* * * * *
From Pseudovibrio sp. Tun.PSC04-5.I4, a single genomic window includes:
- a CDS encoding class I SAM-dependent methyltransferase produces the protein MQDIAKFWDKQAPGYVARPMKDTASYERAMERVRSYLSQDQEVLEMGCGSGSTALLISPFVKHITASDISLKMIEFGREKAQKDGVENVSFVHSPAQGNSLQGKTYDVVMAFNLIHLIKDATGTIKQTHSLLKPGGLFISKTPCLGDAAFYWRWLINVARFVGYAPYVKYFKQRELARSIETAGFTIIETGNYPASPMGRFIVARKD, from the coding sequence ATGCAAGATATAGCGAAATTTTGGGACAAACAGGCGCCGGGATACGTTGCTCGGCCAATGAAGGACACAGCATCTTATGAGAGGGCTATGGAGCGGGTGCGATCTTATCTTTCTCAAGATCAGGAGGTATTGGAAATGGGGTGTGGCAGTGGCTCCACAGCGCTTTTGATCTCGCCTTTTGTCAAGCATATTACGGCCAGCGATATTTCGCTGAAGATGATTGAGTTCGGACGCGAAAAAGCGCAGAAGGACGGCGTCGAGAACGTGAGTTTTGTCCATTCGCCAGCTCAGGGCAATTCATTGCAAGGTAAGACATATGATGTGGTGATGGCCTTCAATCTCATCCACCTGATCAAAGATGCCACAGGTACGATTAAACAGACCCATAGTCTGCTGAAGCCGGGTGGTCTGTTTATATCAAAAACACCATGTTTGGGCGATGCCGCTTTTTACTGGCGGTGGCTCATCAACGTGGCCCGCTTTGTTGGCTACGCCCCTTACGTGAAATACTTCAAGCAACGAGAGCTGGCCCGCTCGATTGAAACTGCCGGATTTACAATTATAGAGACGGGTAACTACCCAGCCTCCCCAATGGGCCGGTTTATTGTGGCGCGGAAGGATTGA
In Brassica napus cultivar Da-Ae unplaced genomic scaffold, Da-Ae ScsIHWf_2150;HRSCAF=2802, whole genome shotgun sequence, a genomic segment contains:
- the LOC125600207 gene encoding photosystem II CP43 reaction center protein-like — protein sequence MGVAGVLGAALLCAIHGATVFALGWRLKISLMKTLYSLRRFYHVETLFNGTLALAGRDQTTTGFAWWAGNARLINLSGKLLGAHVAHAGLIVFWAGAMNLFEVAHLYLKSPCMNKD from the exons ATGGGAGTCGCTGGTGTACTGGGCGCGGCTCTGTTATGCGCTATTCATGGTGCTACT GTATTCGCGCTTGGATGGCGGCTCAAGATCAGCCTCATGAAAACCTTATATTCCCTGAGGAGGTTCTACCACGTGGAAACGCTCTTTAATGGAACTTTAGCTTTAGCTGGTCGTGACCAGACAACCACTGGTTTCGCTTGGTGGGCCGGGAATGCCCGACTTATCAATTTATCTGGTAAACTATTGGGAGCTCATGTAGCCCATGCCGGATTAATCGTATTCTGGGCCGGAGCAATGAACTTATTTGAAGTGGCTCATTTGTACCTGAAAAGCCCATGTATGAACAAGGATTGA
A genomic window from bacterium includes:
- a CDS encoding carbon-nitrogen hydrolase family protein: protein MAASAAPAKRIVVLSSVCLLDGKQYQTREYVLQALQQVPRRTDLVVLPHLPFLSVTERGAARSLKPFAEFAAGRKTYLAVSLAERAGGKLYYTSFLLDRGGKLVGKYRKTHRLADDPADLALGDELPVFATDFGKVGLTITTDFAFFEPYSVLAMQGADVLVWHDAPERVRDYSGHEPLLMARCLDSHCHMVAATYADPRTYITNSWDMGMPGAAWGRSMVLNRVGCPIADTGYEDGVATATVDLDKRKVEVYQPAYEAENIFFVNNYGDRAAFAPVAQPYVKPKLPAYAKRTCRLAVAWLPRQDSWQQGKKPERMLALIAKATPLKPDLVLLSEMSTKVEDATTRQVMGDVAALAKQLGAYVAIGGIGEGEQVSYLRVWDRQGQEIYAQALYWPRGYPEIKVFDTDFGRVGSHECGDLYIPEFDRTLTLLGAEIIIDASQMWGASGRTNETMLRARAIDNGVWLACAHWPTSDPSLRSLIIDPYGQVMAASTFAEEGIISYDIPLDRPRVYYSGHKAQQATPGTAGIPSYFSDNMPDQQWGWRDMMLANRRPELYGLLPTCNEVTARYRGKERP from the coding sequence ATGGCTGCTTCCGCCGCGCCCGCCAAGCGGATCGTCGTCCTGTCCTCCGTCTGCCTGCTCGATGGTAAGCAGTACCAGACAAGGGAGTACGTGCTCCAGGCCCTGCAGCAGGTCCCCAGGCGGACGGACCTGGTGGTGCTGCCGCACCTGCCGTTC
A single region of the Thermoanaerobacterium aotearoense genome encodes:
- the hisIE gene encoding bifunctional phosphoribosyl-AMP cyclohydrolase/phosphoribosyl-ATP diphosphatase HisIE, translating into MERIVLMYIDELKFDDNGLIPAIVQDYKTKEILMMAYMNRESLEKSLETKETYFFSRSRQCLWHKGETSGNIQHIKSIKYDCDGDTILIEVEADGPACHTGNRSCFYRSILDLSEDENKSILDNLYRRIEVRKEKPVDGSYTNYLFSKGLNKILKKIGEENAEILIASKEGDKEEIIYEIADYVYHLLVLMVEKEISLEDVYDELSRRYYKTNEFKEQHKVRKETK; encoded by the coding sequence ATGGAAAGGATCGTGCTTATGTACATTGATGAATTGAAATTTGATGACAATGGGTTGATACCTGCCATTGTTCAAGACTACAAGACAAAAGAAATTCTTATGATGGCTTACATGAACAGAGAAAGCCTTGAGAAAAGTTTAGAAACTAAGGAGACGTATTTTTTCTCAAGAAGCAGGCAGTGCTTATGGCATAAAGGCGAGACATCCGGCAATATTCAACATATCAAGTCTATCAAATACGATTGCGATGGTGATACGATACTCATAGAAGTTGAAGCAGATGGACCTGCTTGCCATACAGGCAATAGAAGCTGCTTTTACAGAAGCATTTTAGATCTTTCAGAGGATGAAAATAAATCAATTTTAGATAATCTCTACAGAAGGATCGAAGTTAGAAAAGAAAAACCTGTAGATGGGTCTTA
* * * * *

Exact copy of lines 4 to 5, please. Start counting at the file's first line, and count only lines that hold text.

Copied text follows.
- the LOC125600207 gene encoding photosystem II CP43 reaction center protein-like — protein sequence MGVAGVLGAALLCAIHGATVFALGWRLKISLMKTLYSLRRFYHVETLFNGTLALAGRDQTTTGFAWWAGNARLINLSGKLLGAHVAHAGLIVFWAGAMNLFEVAHLYLKSPCMNKD from the exons ATGGGAGTCGCTGGTGTACTGGGCGCGGCTCTGTTATGCGCTATTCATGGTGCTACT GTATTCGCGCTTGGATGGCGGCTCAAGATCAGCCTCATGAAAACCTTATATTCCCTGAGGAGGTTCTACCACGTGGAAACGCTCTTTAATGGAACTTTAGCTTTAGCTGGTCGTGACCAGACAACCACTGGTTTCGCTTGGTGGGCCGGGAATGCCCGACTTATCAATTTATCTGGTAAACTATTGGGAGCTCATGTAGCCCATGCCGGATTAATCGTATTCTGGGCCGGAGCAATGAACTTATTTGAAGTGGCTCATTTGTACCTGAAAAGCCCATGTATGAACAAGGATTGA
A genomic window from bacterium includes: